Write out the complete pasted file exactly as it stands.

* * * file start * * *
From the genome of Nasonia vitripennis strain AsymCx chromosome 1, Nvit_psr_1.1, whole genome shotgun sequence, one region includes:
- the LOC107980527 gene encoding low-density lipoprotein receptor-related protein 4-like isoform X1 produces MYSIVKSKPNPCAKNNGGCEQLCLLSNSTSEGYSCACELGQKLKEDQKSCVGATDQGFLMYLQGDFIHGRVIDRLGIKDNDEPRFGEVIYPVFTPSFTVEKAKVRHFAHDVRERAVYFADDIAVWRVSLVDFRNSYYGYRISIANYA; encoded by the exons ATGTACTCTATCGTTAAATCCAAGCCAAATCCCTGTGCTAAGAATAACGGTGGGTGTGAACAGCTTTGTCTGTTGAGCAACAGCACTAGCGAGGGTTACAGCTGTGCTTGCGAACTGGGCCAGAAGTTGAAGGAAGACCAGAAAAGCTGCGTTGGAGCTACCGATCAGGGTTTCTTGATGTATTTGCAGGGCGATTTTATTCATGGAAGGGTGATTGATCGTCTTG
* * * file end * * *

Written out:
From the genome of Nasonia vitripennis strain AsymCx chromosome 1, Nvit_psr_1.1, whole genome shotgun sequence, one region includes:
- the LOC107980527 gene encoding low-density lipoprotein receptor-related protein 4-like isoform X1 produces MYSIVKSKPNPCAKNNGGCEQLCLLSNSTSEGYSCACELGQKLKEDQKSCVGATDQGFLMYLQGDFIHGRVIDRLGIKDNDEPRFGEVIYPVFTPSFTVEKAKVRHFAHDVRERAVYFADDIAVWRVSLVDFRNSYYGYRISIANYA; encoded by the exons ATGTACTCTATCGTTAAATCCAAGCCAAATCCCTGTGCTAAGAATAACGGTGGGTGTGAACAGCTTTGTCTGTTGAGCAACAGCACTAGCGAGGGTTACAGCTGTGCTTGCGAACTGGGCCAGAAGTTGAAGGAAGACCAGAAAAGCTGCGTTGGAGCTACCGATCAGGGTTTCTTGATGTATTTGCAGGGCGATTTTATTCATGGAAGGGTGATTGATCGTCTTG